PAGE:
Zimbabwe MDC leader claims victory

Ruling party rejects claims it is recruiting a militia to ensure win in any run-off.

    Tsvangirai is attempting to become only the second president of Zimbabwe in 28 years [AFP]
    The announcement came after his party, the Movement for Democratic Change, lodged a petition with a high court demanding immediate release of presidential election results.

    Hearing postponed
    But the court on Saturday postponed hearing of the petition to Sunday, according to Alec Muchadehama, MDC's lawyer.
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    "The matter has been postponed until tomorrow. I am concerned about the postponement but we will wait for tomorrow," he told reporters.
    The MDC announced its legal challenge on Friday, as Mugabe, the current president and Zanu-PF leader, said he would contest a run-off vote.
    At the news conference, Tsvangirai also assured Mugabe that he would guarantee his safety in the aftermath of the elections.
    "I want to say to President Robert Mugabe: 'Please rest your mind, the new Zimbabwe guarantees your safety,'" he said.
    Mugabe's regime has been accused of widespread human rights violations and Tsvangirai was assaulted by the security services last year while trying to stage an anti-government demonstration.
    Run-off possible
    A week after the presidential vote, Zimbabwe's electoral commission has not posted official results despite mounting international pressure.
    The MDC had previously claimed that Tsvangirai won more than the 50 per cent of votes needed to secure the presidency in last Saturday's election.
    But Zanu-PF, the ruling party, says that neither Tsvangirai nor Mugabe won more than 50 per cent of the vote.

    "It's definite there will be a re-run. We are down but not out," Didymus Mutasa, Zanu-PF secretary for administration, said on Friday after a meeting of the party's politburo.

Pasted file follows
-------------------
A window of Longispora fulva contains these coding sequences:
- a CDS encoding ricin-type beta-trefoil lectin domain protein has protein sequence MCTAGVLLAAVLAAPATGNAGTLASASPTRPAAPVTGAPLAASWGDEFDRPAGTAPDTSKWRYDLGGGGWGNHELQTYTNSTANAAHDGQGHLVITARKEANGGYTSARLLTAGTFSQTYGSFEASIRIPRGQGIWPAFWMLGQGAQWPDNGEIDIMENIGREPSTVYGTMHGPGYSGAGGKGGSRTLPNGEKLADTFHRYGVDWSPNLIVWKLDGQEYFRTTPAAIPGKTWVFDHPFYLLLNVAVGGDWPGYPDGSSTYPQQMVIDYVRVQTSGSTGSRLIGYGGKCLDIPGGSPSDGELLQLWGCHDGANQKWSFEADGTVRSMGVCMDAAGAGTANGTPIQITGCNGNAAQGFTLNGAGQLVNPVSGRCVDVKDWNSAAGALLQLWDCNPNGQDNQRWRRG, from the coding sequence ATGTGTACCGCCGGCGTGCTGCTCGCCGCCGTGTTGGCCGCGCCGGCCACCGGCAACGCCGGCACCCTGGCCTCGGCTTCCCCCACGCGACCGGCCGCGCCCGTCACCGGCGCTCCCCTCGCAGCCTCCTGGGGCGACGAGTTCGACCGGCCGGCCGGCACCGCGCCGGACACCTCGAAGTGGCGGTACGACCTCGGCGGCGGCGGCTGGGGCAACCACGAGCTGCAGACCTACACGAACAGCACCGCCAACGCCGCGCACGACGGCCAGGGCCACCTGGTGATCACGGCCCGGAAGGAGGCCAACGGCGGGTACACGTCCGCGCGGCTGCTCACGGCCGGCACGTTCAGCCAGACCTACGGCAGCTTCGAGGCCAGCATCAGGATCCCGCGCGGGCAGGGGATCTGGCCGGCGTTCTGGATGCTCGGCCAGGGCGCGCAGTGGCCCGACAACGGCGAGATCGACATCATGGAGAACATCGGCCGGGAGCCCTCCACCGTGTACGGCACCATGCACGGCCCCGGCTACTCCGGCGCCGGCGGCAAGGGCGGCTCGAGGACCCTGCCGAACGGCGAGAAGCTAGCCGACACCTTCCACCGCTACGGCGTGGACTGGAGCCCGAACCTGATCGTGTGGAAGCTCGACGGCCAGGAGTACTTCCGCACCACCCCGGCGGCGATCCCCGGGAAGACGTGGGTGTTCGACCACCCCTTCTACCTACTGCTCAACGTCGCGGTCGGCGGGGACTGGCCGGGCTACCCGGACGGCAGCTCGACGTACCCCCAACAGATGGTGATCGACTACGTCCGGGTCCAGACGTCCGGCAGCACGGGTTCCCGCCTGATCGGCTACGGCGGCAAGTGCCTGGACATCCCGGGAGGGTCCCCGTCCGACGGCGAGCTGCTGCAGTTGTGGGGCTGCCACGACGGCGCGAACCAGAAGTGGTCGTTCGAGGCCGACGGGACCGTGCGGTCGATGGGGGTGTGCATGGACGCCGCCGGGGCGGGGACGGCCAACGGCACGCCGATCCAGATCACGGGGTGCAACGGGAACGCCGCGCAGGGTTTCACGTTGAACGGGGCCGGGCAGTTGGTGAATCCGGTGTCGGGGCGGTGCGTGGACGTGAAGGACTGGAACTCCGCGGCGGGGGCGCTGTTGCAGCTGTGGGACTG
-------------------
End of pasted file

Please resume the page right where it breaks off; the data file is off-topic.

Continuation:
"Absolutely the candidate will be [Robert Gabriel] Mugabe, who else would it be other than our dear old man?" he said.

    Zanu-PF on Saturday dismissed Tsvangirai's accusations that the it was planning to do all it could to ensure Mugabe was in power after any run-off.

    'Peace-loving party'

    "We are a peace-loving party and the people of Zimbabwe will not forgive anyone who foments violence," Patrick Chinamasa, Zanu-PF spokesman, said.

    Mugabe has signalled that he is willing to enter
    into a run-off vote for the presidency [AFP]

    Tsvangirai said that the ruling party was recruiting militias to carry out a retribution campaign ahead of the possible second round vote.
    "Tsvangirai also knows he will not win in the run-off. That is why he is trying to avoid it by claiming victory," Chinamasa said.

    State television has reported that Mugabe supporters had seized one of Zimbabawe's few remaining white-owned farms in reaction to reports that whites were returning to reoccupy their land.

    The incident came after the country's so-called war veterans - many of whom were born after independence in 1980 - vowed to occupt all the remaining white-owned farms in Masvingo province.

    George Shire, a political analyst based in London, told Al Jazeera that the veterans position was "not an empty threat".
    "The land issue is the central emotive conflictual issue in Zimbabwean politics... It is something that has dominated for the last century and which has influenced government ideologies," he said.

    "This is not something that happened centuries ago - these are people who have lost their families, lost their relatives, lost their friends in a war about land."

    Global pressure
    Zimbabwe's opposition has called for international pressure to force Mugabe to accept defeat, fearing the president was seeking to exact revenge.
    Thabo Mbeki, the South African president viewed as a power broker in the region, said on Saturday that the situation in Zimbabwe was "manageable".
    "I think the situation so far is manageable," Mbeki said on the  sidelines of an intergovernmental summit in Britain. 
    "I think there is time to wait. Let's see the outcome of the  election results.
    "If there is a re-run of the presidential election, let's see what comes out of that. I think that is the correct way to go."
    Zanu-PF has claimed it has evidence that the opposition MDC had bribed electoral officials in parallel parliamentary elections, and said it would contest the results.
    Mutasa said the party planned to contest "16 or more seats", potentially enough for it to overtake the MDC.

    SOURCE: Al Jazeera and agencies


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